According to the recent model-based testing user survey (see here), the respondents saw on the average a 59% reduction in escaped bugs, 17% reduction in testing costs, and 25% reduction in testing time.
What do these figures mean? Let's say that a (software) product has 100 defects (that can manifest themselves) when it enters the testing phase, and that the present (already good) testing process finds 60% of those defects. The present process then results in 40 escaped defects. A 60% reduction in that number would result in 16 escaped defects instead of 40, so the amount of defects found would increase from 60 to 84, which is 24 / 60 = 40% increase in testing efficiency (amount of defects found per unit of work spent).
At the same time, the testing cost reduction -17% means that a testing project that took originally 100 hours takes only 83 hours, which corresponds to 20% increase in testing productivity (the testers work at "speed" of 120% compared to the original).
The compound results is that testing productivity has been increased to 140% x 120% = 168% of the original, which then means that a testing person who costs $100,000 per year now produces excess value of $68,000 per year at least. This is a simple economic argument, as if the person's work wouldn't be worth at least $100,000 per year it wouldn't make sense to keep that person working in testing.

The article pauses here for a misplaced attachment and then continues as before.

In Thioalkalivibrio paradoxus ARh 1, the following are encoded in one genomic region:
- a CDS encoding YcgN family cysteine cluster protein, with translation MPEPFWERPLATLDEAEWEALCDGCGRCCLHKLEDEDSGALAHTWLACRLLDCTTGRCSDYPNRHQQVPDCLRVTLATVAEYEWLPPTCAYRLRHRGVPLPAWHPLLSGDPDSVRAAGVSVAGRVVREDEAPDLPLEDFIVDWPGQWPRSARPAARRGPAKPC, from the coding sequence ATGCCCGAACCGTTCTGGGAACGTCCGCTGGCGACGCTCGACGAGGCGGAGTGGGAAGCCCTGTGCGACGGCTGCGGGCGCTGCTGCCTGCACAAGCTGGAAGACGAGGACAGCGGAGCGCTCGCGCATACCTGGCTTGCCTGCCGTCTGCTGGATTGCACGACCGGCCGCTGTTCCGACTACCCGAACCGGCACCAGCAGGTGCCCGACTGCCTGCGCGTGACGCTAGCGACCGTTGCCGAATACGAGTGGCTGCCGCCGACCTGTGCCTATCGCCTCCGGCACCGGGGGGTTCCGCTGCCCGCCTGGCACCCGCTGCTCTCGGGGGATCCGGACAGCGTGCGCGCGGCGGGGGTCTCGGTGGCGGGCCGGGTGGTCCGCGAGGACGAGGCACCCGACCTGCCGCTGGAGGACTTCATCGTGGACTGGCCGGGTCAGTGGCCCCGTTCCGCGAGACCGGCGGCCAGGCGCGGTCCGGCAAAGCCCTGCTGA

25% reduction in testing duration means that a testing phase that used to take four calendar weeks can be finished in three. The additional value of the saved calendar week in terms of time-to-market advantages is very industry-specific and attaching a concrete value tag to it is difficult.
(In our benchmark results, the productivity improvement figures have been consistently higher than in this survey, but the first model-based testing user survey spans across multiple tools and technologies and is not therefore directly representative of the Conformiq tool suite only.)